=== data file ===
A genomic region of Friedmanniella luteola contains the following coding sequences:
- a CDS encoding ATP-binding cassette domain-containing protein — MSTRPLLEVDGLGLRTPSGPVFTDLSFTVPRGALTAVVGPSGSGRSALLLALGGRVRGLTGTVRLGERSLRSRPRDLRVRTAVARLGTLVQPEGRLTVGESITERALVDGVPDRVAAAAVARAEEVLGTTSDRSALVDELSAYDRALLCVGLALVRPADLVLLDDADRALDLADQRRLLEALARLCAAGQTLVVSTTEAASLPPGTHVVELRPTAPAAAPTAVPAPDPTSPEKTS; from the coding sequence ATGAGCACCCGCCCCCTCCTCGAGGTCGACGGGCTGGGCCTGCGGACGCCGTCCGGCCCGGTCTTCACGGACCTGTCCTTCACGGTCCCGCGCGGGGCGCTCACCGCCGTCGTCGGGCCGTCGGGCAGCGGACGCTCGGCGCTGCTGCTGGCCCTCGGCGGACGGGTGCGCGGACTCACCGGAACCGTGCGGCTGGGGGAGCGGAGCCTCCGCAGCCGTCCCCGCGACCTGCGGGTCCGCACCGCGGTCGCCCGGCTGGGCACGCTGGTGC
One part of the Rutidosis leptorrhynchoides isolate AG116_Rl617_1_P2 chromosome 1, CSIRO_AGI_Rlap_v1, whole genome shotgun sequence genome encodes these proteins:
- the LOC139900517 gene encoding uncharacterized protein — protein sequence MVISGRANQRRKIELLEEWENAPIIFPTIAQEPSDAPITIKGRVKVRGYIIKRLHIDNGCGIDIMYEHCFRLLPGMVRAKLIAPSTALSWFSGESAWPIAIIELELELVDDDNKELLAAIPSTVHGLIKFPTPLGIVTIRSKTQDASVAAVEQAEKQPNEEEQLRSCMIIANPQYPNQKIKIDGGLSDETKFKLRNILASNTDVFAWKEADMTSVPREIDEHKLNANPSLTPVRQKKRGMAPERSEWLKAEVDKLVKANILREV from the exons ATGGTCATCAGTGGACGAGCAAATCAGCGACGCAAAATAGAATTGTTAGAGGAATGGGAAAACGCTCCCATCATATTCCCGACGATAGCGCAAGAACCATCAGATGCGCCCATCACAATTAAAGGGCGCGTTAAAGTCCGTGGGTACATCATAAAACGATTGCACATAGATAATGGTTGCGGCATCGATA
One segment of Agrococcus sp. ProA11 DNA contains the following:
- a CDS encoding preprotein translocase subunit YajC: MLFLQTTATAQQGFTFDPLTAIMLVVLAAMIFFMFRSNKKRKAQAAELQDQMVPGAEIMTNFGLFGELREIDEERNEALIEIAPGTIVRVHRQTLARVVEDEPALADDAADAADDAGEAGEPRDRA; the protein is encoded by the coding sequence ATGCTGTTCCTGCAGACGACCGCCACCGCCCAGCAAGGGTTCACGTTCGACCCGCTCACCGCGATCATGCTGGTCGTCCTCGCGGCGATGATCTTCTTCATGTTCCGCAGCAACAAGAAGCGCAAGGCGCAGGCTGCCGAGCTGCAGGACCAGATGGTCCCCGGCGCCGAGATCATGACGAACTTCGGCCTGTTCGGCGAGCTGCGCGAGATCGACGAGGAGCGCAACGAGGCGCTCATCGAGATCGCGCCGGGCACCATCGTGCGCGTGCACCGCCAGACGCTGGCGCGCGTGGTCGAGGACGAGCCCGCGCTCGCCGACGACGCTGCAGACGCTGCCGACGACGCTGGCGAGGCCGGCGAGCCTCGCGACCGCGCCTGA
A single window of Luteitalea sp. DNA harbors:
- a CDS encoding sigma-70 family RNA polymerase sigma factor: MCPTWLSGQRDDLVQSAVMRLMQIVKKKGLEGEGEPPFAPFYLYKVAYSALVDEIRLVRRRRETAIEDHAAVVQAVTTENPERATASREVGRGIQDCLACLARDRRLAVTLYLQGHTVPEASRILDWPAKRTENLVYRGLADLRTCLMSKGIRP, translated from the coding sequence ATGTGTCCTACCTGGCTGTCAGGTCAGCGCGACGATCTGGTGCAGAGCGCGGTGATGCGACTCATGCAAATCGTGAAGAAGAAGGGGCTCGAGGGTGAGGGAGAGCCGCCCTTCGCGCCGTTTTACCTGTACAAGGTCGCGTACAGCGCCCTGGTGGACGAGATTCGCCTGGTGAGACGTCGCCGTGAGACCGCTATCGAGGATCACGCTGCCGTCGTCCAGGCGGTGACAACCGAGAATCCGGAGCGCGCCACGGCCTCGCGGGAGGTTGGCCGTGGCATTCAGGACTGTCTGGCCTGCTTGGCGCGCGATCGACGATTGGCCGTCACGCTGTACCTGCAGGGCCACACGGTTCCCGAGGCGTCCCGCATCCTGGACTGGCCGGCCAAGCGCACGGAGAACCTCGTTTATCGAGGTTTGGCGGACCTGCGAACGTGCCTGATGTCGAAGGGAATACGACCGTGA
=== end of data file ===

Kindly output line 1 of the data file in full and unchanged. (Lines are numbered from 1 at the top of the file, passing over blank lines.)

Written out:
A genomic region of Friedmanniella luteola contains the following coding sequences: